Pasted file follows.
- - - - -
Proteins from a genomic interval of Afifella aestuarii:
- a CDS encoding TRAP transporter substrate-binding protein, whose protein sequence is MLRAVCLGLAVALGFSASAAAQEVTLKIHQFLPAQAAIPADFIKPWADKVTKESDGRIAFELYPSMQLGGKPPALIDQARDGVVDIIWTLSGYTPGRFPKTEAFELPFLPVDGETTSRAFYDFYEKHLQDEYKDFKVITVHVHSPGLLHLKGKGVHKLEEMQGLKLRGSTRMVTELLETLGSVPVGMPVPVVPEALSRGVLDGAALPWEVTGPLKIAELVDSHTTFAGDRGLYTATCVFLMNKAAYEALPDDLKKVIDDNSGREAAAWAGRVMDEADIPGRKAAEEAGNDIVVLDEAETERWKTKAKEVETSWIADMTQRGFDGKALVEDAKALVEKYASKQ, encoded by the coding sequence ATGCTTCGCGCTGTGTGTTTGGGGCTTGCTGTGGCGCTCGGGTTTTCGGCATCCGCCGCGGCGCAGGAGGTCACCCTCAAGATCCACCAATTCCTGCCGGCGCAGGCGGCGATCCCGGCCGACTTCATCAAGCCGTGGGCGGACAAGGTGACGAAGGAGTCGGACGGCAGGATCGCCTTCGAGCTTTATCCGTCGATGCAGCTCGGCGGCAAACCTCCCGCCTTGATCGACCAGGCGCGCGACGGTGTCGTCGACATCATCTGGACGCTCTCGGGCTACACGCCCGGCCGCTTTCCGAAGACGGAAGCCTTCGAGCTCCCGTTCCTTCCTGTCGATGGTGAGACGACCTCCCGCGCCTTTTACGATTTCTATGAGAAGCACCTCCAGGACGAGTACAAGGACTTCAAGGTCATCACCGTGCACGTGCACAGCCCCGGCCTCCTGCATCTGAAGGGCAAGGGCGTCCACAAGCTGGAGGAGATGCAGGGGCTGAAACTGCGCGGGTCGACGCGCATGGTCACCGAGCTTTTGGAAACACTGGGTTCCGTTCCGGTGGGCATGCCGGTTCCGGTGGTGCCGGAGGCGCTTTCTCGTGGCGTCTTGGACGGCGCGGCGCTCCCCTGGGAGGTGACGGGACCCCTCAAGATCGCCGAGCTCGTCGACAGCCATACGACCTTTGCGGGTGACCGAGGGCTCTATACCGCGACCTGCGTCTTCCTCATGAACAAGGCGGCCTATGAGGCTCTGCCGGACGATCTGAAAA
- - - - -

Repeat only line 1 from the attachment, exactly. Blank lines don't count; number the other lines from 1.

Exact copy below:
Proteins from a genomic interval of Afifella aestuarii: